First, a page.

Plans to open a publicly funded, Hebrew-language charter school in Center City this fall are moving full steam ahead, despite some substantial stumbling blocks.
The school, which organizers are hoping to open in September, would be the region's first charter school aimed primarily at Jewish children. Proponents say that the curriculum will focus on the Hebrew language, as well as the history and culture of Israel and the Middle East, along with traditional academic subjects.
But it won't teach religion -- legally, it cannot -- and will be open to students of all backgrounds, according to the steering committee behind the effort. While it is billed as being open to children from the five-county area, the school district's rules dictate that city residents get top priority.
"There is widespread interest," said Steve Crane, a Philadelphia businessman serving as the spokesman for the steering committee. The idea, he said, will not only appeal to families that want their kids to learn Hebrew, but to all who value the contribution that Israel has made to the development of Western civilization.
Crane said that it's likely that the school -- intended as an offshoot of an existing charter school, and hoping to draw at least 100 students in grades six to 12 its first year -- will open downtown this fall.
But many questions appear unresolved, most significantly whether the Philadelphia agency that approves such schools will do so.
Officials said that the district must approve the plan and hasn't yet done so. It hasn't even yet received an application, according to Barbara Farley, spokeswoman for the school district.
"That is not something that has been approved by the School Reform Commission at this point," said Farley, referring to the body that oversees the Philadelphia School District and charter-school applications in the city.
Even plans to expand or alter an existing charter have to be approved by the district, she said.
Benjamin Rayer, chief charter, partnership and new schools officer for the district, said that he, too, hadn't seen any paperwork or even heard of the effort.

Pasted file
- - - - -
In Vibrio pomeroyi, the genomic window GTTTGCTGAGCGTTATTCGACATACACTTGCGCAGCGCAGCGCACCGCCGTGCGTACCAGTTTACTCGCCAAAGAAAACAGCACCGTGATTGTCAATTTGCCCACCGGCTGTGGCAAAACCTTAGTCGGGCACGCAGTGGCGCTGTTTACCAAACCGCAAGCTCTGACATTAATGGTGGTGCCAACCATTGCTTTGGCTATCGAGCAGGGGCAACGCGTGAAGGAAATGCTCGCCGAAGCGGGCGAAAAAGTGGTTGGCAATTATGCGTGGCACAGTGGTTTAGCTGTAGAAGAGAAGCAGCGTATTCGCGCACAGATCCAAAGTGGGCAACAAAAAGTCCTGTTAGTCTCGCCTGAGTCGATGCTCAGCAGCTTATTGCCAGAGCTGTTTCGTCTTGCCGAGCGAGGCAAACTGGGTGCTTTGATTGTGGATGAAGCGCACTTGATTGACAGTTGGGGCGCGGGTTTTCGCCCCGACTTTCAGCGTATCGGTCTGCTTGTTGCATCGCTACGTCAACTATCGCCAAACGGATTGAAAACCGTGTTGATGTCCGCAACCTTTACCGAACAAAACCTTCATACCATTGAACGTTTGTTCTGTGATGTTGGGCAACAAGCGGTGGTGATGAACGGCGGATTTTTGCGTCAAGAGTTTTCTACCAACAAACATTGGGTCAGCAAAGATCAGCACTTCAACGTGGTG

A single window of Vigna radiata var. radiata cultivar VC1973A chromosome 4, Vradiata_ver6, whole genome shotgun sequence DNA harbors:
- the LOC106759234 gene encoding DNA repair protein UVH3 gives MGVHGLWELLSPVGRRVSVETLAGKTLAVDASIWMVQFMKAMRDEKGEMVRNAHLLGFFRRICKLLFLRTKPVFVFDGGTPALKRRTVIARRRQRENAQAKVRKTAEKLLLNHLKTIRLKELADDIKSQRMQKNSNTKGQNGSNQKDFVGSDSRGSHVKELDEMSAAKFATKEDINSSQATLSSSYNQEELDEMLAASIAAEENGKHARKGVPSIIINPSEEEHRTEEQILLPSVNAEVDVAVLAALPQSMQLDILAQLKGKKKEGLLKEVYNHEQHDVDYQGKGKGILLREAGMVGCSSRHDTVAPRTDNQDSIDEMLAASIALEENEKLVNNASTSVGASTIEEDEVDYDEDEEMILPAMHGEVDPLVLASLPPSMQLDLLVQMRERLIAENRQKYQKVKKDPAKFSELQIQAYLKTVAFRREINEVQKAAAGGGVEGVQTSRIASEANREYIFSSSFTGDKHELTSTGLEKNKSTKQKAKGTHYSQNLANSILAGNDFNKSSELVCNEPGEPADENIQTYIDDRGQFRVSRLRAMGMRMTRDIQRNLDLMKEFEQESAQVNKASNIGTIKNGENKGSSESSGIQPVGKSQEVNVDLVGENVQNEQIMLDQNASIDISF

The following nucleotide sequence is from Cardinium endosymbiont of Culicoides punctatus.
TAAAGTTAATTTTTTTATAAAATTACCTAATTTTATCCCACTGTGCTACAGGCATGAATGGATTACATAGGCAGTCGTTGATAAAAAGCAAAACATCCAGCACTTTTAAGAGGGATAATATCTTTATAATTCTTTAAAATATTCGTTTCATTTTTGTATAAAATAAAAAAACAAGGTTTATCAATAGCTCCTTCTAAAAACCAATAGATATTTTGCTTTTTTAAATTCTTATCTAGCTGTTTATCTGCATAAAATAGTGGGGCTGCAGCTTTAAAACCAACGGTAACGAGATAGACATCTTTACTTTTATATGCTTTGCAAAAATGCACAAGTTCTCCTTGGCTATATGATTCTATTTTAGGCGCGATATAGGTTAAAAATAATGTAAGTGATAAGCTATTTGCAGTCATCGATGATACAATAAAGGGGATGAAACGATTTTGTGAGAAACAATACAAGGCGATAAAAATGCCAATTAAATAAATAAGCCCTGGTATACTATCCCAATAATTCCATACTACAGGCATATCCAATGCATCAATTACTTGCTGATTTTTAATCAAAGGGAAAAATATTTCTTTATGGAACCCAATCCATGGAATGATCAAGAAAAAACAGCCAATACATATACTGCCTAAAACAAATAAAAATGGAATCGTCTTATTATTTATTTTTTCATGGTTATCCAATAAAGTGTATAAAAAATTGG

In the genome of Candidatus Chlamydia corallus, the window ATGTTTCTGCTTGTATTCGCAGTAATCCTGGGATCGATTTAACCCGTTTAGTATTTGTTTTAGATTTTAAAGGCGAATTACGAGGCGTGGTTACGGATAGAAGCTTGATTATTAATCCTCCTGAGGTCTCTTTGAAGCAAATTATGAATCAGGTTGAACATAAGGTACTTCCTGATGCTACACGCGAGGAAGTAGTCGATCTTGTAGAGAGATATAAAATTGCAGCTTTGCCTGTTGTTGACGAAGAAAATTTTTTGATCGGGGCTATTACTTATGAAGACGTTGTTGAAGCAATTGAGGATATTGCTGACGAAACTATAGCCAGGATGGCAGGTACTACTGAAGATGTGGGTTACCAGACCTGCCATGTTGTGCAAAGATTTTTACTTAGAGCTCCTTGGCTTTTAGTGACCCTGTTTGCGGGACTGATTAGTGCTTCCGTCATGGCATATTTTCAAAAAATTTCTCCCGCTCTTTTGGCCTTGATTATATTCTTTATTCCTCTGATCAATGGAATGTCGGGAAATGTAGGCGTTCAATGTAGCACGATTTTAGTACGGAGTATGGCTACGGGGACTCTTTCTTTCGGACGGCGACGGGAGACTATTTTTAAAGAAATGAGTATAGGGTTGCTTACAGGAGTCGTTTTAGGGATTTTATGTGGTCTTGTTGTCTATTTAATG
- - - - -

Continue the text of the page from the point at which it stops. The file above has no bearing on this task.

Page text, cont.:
The idea, said Crane, is not to open an entirely new school, which is exceedingly difficult; the district hasn't approved a new charter in nearly two years.
Instead, the plan involves partnering with World Communications Charter School, an existing institution in South Philadelphia that serves a largely African-American student body.
Crane said that the Hebrew-language charter school would serve as a second campus of the 13-year-old South Philly school, whose charter allows for more students than it currently serves.
He said that a lease has already been signed at 1209 Vine St., which formerly housed another school. According to Crane, the leadership of World Communications is handling the application process with the district. A representative of that school did not return repeated requests for comment.
Other members of the proposed school's steering committee include Center City attorney Charles Kahn, Joseph Zuritsky of the Parkway Corporation, Vitaly Rakhman, who publishes several Russian newspapers, and Joseph Puder, who founded the Interfaith Taskforce for America and Israel. The members have donated their own funds to the effort, according to Crane. Most charter schools are funded by both public and private dollars.
Pros and Cons
Ever since the country's first -- and so far only -- Hebrew-language charter school opened in Florida three years ago, the concept has been a source of debate.
Proponents have hailed the notion as a way to get around the high costs associated with day schools, and offer a quality secular education while providing foundations for Jewish learning.
Opponents have challenged Hebrew charters from two main perspectives. One criticism is that they threaten to cross the line of church-state separation -- a line guarded by many Jewish organizations. The second is that they could divert attention and support from day schools.
Hebrew charter schools are also being developed in California and New York.
Pennsylvania passed its charter-schools law in 1997, and was hailed by many school-choice advocates as a major step forward. Of the 130 charter schools in the state, 63 are in Philadelphia, said Harold Kurtz of Synergy Education Consultants.
But the district has put a virtual halt to creating new ones, said Kurtz, because it has been looking for a more systematic way to measure their progress and because of budget issues.
News of the project came as a surprise to many. Officials of the Jewish Federation of Greater Philadelphia said they learned about the effort last week.
Questions about the school -- even its intended name of World Communications-Mideast Academy is uncertain -- have left many to wonder whether the group can get it up and running.
"We wish it were January, so we would have more time to get everything together. But there has been so much support for the idea that it seems things are continuing to line up," said Crane.
Rakhman, who runs the Russian American Publishing House and other ventures, said that he will promote the school within the Russian-speaking community, and predicted that Russian Jews could ultimately make up a majority of the student body.
He said that the new school could serve as a tuition-free entry point for Russian-speaking families into Jewish life.
"It will prepare kids with a deep understanding of the situation in Israel," he said, and students who learn Hebrew could study Torah on their own.
Rabbi Philip Warmflash, executive director of Auerbach Center Agency for Jewish Education/Jewish Outreach Partnership, wondered: "Who is the population going to be? I want to reflect a little before deciding whether it is good for the Jews or bad for the Jews."